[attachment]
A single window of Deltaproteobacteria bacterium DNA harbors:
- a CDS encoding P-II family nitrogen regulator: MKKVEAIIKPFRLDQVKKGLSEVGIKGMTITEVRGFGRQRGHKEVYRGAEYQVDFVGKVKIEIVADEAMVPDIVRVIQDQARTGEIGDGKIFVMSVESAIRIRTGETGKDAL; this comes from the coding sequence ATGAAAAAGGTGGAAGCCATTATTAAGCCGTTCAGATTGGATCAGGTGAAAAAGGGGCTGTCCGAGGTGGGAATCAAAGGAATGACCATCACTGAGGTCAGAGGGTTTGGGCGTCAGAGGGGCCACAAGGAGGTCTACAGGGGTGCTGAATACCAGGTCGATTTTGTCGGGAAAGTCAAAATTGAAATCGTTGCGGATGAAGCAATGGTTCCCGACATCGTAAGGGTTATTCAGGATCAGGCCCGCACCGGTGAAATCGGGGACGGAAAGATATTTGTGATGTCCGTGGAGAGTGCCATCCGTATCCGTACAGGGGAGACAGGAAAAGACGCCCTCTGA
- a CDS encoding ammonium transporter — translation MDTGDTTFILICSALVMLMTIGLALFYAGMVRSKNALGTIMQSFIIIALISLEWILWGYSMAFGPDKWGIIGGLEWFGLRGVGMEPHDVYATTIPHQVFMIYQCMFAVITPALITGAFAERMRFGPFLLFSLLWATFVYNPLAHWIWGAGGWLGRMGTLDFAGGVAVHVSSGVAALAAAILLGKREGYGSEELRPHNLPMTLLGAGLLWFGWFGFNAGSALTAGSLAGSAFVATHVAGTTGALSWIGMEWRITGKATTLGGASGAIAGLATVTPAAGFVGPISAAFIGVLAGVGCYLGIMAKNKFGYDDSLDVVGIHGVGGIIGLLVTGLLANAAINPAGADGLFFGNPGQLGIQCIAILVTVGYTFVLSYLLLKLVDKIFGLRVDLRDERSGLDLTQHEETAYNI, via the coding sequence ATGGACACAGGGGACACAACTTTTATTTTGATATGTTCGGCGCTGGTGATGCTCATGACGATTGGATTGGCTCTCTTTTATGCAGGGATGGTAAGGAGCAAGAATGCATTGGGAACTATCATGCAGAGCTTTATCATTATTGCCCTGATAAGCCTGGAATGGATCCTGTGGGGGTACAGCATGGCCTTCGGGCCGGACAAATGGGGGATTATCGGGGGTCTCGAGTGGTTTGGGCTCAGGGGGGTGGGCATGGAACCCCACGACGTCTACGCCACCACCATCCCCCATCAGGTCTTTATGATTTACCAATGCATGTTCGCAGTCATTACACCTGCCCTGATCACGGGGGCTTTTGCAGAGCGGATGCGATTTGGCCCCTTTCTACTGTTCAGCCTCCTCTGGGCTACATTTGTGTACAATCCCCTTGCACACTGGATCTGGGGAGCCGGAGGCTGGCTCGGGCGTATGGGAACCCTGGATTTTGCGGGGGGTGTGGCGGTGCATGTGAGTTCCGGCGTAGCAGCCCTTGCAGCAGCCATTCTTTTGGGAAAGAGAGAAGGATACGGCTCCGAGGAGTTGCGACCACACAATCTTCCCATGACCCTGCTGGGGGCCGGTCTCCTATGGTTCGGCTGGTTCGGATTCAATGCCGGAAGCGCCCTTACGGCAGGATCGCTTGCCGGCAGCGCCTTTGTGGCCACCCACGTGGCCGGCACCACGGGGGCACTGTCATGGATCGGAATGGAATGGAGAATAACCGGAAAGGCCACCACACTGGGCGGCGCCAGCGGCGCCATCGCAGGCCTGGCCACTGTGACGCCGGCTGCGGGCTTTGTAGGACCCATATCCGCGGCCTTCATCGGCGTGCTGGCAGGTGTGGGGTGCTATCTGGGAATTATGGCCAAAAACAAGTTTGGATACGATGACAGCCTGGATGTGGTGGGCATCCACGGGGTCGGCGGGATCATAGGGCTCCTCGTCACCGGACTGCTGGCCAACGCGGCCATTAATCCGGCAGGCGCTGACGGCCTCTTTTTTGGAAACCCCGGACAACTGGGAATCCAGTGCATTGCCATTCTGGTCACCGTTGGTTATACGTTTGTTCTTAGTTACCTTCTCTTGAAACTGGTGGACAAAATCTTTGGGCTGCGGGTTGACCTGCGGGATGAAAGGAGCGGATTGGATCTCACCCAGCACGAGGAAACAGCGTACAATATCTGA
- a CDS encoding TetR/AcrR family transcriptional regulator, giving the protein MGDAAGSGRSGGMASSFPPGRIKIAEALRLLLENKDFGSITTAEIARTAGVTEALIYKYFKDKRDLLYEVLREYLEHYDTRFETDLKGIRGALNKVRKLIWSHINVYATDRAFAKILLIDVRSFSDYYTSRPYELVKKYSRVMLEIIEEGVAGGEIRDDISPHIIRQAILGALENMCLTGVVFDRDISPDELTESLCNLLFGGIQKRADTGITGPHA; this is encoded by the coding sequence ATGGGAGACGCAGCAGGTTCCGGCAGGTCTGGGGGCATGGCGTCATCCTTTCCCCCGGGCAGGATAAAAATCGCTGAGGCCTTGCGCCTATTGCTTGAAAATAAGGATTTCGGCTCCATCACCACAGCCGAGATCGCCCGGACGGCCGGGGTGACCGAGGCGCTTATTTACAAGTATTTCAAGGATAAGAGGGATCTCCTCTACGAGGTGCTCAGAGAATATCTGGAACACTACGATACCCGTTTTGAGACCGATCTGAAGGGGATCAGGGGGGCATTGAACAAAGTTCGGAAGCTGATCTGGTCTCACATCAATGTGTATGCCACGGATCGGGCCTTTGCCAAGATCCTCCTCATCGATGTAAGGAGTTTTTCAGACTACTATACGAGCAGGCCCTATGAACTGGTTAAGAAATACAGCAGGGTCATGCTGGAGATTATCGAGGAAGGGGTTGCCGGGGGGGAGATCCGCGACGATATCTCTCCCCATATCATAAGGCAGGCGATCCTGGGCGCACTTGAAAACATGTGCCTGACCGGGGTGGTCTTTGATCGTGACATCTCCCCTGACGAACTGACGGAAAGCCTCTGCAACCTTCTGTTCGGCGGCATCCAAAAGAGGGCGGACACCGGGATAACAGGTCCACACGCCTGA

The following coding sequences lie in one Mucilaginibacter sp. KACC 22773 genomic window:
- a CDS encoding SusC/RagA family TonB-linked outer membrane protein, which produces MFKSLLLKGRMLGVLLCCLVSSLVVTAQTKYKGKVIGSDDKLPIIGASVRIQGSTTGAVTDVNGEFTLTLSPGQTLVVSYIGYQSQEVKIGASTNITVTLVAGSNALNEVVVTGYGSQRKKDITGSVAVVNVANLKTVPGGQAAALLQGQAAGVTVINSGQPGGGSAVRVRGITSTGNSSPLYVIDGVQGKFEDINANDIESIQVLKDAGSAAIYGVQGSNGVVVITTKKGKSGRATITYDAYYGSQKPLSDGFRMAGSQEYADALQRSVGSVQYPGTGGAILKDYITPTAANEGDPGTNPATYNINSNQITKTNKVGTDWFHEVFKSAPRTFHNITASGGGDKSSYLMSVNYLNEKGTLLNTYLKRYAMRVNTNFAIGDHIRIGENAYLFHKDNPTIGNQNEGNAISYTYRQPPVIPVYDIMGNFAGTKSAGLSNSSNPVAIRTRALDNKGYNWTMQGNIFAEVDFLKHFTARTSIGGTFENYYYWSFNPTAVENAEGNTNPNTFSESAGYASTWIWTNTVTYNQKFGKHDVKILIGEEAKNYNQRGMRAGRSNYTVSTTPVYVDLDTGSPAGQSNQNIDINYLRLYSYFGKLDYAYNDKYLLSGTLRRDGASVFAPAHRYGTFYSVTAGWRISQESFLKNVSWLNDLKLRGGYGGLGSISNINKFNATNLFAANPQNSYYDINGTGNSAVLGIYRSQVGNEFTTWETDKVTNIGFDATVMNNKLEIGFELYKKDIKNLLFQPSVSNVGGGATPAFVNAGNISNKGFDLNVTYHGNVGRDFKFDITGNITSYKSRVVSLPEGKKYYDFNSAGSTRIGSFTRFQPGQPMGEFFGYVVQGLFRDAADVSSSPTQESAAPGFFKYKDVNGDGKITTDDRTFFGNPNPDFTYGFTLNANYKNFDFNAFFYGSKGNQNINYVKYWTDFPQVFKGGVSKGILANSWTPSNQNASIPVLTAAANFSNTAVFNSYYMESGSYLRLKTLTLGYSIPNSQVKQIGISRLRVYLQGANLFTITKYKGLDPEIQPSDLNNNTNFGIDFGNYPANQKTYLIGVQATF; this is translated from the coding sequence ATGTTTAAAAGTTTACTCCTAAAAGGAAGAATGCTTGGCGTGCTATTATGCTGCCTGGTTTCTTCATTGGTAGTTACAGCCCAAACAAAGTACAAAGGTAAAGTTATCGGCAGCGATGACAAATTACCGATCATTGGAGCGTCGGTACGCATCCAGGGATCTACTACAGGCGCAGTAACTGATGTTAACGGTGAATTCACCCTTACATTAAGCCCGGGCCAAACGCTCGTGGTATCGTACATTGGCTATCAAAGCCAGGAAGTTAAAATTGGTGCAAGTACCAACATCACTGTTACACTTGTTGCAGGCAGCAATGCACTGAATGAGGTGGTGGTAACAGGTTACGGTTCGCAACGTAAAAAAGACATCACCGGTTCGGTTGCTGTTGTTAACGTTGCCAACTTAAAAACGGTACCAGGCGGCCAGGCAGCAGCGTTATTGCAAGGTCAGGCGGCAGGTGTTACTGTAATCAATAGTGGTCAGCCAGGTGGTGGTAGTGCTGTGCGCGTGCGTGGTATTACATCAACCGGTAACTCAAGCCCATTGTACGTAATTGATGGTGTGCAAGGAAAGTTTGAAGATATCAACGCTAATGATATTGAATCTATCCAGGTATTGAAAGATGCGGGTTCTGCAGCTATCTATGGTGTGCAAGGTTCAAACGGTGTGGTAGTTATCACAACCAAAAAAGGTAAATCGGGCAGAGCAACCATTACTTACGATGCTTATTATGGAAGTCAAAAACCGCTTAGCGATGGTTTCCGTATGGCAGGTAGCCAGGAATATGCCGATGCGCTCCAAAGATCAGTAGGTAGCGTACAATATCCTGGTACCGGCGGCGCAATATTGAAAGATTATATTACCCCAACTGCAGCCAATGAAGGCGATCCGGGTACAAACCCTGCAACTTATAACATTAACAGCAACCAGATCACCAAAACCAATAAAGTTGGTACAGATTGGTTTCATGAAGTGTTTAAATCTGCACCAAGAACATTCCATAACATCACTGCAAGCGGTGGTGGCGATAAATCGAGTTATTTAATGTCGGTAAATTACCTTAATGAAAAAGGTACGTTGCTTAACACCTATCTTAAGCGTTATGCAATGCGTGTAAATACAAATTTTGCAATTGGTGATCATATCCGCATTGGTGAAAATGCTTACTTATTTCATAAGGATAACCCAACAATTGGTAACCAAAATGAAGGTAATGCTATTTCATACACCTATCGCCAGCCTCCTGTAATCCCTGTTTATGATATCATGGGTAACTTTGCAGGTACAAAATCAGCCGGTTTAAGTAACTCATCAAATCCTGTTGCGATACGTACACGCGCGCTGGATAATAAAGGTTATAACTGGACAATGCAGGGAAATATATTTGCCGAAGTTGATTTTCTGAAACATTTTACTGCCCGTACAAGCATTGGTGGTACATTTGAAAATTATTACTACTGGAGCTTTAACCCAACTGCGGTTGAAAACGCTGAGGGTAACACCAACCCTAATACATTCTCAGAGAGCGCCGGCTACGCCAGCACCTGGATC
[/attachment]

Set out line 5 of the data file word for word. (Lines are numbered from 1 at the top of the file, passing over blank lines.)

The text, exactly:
The following coding sequences lie in one Mucilaginibacter sp. KACC 22773 genomic window: